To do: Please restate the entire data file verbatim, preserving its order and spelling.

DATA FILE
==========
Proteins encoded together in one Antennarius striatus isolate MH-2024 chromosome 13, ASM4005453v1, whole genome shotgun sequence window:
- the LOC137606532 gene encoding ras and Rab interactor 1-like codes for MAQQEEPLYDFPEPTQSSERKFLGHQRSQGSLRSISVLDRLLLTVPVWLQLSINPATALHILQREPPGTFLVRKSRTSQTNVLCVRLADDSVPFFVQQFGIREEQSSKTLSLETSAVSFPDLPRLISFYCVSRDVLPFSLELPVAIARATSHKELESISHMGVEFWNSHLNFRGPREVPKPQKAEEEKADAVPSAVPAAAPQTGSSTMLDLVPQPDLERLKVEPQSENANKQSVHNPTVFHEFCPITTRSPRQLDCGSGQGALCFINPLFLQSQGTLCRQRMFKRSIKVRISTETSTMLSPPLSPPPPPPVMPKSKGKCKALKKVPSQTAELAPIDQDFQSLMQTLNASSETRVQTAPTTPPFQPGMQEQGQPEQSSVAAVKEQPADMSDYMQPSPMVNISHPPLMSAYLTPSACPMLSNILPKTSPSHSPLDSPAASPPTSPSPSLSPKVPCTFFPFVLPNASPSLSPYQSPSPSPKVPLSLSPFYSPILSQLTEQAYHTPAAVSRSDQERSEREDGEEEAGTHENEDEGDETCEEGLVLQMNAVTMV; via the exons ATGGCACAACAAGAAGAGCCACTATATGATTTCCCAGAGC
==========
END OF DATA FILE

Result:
Proteins encoded together in one Antennarius striatus isolate MH-2024 chromosome 13, ASM4005453v1, whole genome shotgun sequence window:
- the LOC137606532 gene encoding ras and Rab interactor 1-like codes for MAQQEEPLYDFPEPTQSSERKFLGHQRSQGSLRSISVLDRLLLTVPVWLQLSINPATALHILQREPPGTFLVRKSRTSQTNVLCVRLADDSVPFFVQQFGIREEQSSKTLSLETSAVSFPDLPRLISFYCVSRDVLPFSLELPVAIARATSHKELESISHMGVEFWNSHLNFRGPREVPKPQKAEEEKADAVPSAVPAAAPQTGSSTMLDLVPQPDLERLKVEPQSENANKQSVHNPTVFHEFCPITTRSPRQLDCGSGQGALCFINPLFLQSQGTLCRQRMFKRSIKVRISTETSTMLSPPLSPPPPPPVMPKSKGKCKALKKVPSQTAELAPIDQDFQSLMQTLNASSETRVQTAPTTPPFQPGMQEQGQPEQSSVAAVKEQPADMSDYMQPSPMVNISHPPLMSAYLTPSACPMLSNILPKTSPSHSPLDSPAASPPTSPSPSLSPKVPCTFFPFVLPNASPSLSPYQSPSPSPKVPLSLSPFYSPILSQLTEQAYHTPAAVSRSDQERSEREDGEEEAGTHENEDEGDETCEEGLVLQMNAVTMV; via the exons ATGGCACAACAAGAAGAGCCACTATATGATTTCCCAGAGC